# Existence of a special homeomorphism on $\mathbb{T}^2$.

Let $$A, B$$ be closed topological subspaces of $$\mathbb{T}^2$$. Suppose that $$A$$ and $$B$$ are homeomorphic as topological spaces.

My Question: Is it possible to construct a homeomorphism $$h: \mathbb{T}^2 \to \mathbb{T}^2$$, such that $$h(A) = B?$$

If necessary, we can assume $$A$$ and $$B$$ as $$\mathcal{C}^0$$- manifold with boundary (topological manifold with boundary).

I've been stuck in this problem for a long time; everything I tried did not come close to achieving the result. Can anyone help me?

• It is impossible in general, when $A, B$ are topological circles. When each of them is a disjoint union of compact arcs, such a homeomorphism does exist, but it is not completely trivial. One needs Schoenflies theorem for topological arcs. – Moishe Kohan Feb 1 at 0:44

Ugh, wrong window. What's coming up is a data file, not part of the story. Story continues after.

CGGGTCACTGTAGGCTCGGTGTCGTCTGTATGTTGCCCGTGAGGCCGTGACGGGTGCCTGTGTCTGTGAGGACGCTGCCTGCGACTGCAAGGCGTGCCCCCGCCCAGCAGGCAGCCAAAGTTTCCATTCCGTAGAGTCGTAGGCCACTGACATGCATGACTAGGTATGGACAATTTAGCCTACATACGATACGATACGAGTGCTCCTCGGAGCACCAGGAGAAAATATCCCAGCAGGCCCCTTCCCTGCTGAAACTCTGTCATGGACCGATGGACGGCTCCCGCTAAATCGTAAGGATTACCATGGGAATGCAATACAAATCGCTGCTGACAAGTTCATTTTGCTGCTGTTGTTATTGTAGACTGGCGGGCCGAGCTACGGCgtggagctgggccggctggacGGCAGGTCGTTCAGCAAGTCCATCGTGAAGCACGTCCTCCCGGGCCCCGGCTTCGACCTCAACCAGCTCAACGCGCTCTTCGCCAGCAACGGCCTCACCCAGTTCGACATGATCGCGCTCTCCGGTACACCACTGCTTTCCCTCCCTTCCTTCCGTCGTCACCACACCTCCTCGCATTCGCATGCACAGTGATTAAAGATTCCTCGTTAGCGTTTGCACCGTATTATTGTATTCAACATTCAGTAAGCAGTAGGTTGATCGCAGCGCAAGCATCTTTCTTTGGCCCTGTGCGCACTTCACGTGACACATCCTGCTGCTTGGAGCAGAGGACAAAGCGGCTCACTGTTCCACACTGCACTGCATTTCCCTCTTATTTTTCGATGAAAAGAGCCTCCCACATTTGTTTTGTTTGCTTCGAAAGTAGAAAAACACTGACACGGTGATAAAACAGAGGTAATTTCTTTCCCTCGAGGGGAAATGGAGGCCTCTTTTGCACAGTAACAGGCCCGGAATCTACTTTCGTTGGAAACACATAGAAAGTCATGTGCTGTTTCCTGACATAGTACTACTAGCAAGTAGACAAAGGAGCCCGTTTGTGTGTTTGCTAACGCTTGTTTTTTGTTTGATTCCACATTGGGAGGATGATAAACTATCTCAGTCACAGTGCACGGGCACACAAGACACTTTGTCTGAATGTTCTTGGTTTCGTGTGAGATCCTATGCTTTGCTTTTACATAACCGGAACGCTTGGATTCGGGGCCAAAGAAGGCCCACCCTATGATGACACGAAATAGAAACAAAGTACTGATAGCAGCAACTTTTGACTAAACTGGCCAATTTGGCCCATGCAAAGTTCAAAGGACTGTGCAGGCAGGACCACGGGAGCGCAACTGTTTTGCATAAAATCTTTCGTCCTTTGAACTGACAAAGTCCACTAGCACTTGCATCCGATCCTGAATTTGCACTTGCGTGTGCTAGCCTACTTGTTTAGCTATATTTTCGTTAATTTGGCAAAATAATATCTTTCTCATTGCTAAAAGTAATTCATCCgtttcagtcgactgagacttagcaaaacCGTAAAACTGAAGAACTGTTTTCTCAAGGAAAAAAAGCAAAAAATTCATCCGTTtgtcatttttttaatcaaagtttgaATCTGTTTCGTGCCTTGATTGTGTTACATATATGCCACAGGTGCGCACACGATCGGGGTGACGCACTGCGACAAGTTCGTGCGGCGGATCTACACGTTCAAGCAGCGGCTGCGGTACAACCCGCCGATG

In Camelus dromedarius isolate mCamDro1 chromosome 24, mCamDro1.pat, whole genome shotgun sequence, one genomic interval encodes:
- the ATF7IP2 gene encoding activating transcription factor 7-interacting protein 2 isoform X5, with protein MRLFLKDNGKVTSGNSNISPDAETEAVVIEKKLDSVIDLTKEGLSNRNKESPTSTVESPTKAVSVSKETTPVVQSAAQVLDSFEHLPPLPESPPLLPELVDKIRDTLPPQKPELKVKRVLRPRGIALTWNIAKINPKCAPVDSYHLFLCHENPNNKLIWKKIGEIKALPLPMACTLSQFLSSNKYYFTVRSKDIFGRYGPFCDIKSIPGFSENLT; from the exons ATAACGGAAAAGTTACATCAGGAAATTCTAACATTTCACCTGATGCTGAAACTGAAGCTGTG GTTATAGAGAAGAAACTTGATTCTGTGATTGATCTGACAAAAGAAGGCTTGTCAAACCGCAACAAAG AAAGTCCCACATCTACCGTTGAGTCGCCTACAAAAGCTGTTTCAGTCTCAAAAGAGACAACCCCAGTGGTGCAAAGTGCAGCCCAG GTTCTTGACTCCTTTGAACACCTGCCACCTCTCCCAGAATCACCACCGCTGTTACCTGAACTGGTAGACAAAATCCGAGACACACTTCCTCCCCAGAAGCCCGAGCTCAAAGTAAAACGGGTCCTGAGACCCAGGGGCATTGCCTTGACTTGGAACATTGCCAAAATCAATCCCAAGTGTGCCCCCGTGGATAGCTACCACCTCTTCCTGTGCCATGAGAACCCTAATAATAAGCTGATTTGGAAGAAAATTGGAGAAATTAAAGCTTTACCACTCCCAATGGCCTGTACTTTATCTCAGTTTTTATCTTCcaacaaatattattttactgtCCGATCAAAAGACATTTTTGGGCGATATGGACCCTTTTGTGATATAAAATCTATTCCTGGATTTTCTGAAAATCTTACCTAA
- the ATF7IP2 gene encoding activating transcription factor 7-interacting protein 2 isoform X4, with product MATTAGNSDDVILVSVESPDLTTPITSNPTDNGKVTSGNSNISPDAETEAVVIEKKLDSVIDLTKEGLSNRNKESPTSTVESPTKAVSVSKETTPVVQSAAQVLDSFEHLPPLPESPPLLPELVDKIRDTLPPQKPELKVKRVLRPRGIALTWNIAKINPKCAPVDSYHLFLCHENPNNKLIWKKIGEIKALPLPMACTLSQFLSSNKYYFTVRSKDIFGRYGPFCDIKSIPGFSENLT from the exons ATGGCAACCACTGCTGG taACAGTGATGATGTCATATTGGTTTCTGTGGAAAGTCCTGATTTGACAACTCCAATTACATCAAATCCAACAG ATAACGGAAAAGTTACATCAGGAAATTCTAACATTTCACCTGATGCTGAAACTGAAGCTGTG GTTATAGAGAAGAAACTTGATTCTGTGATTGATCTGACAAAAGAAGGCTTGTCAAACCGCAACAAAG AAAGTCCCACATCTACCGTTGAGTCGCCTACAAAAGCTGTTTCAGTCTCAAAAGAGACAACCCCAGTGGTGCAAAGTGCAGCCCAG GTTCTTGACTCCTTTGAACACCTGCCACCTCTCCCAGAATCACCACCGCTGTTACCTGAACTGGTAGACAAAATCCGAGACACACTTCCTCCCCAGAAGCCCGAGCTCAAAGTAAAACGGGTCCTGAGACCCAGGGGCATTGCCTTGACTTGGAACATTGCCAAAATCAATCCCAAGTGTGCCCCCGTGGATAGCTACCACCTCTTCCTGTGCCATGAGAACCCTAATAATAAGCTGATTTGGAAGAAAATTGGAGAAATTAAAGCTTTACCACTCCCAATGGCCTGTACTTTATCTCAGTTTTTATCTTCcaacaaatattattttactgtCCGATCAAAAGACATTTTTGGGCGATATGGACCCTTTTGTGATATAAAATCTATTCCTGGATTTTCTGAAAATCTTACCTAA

## 1 Answer

In general it's not possible. Consider A = circle that you can colapse in a point and B = circle that "cuts" the torus(One generator of the fundamental group). So $$A^c$$ retracts to a 8 shapped figure and $$B^c$$ is a cilinder.

• Perfect counter-exemple. – Matheus Manzatto Feb 1 at 1:35